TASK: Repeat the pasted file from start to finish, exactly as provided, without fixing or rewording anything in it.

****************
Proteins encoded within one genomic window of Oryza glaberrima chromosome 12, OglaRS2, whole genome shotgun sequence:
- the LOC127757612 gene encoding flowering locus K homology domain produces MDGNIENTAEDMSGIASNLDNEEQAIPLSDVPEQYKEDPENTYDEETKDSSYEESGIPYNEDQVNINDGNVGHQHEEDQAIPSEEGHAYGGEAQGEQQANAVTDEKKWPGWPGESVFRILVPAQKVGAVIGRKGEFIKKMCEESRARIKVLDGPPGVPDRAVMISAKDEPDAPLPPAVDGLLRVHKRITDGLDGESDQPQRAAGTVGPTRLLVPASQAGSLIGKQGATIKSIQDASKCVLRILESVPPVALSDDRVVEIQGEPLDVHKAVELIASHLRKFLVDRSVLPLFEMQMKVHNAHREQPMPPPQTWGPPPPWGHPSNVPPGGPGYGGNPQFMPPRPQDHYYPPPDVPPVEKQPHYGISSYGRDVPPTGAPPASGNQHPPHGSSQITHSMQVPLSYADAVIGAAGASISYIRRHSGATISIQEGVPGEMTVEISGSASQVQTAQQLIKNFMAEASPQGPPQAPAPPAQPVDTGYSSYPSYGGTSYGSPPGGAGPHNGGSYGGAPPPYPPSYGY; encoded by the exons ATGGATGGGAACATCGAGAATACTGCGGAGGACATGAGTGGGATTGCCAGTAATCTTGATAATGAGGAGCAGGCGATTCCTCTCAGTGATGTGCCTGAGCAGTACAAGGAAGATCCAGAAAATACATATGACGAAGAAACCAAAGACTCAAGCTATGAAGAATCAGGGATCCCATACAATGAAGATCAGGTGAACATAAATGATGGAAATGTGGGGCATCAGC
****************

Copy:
Proteins encoded within one genomic window of Oryza glaberrima chromosome 12, OglaRS2, whole genome shotgun sequence:
- the LOC127757612 gene encoding flowering locus K homology domain produces MDGNIENTAEDMSGIASNLDNEEQAIPLSDVPEQYKEDPENTYDEETKDSSYEESGIPYNEDQVNINDGNVGHQHEEDQAIPSEEGHAYGGEAQGEQQANAVTDEKKWPGWPGESVFRILVPAQKVGAVIGRKGEFIKKMCEESRARIKVLDGPPGVPDRAVMISAKDEPDAPLPPAVDGLLRVHKRITDGLDGESDQPQRAAGTVGPTRLLVPASQAGSLIGKQGATIKSIQDASKCVLRILESVPPVALSDDRVVEIQGEPLDVHKAVELIASHLRKFLVDRSVLPLFEMQMKVHNAHREQPMPPPQTWGPPPPWGHPSNVPPGGPGYGGNPQFMPPRPQDHYYPPPDVPPVEKQPHYGISSYGRDVPPTGAPPASGNQHPPHGSSQITHSMQVPLSYADAVIGAAGASISYIRRHSGATISIQEGVPGEMTVEISGSASQVQTAQQLIKNFMAEASPQGPPQAPAPPAQPVDTGYSSYPSYGGTSYGSPPGGAGPHNGGSYGGAPPPYPPSYGY; encoded by the exons ATGGATGGGAACATCGAGAATACTGCGGAGGACATGAGTGGGATTGCCAGTAATCTTGATAATGAGGAGCAGGCGATTCCTCTCAGTGATGTGCCTGAGCAGTACAAGGAAGATCCAGAAAATACATATGACGAAGAAACCAAAGACTCAAGCTATGAAGAATCAGGGATCCCATACAATGAAGATCAGGTGAACATAAATGATGGAAATGTGGGGCATCAGC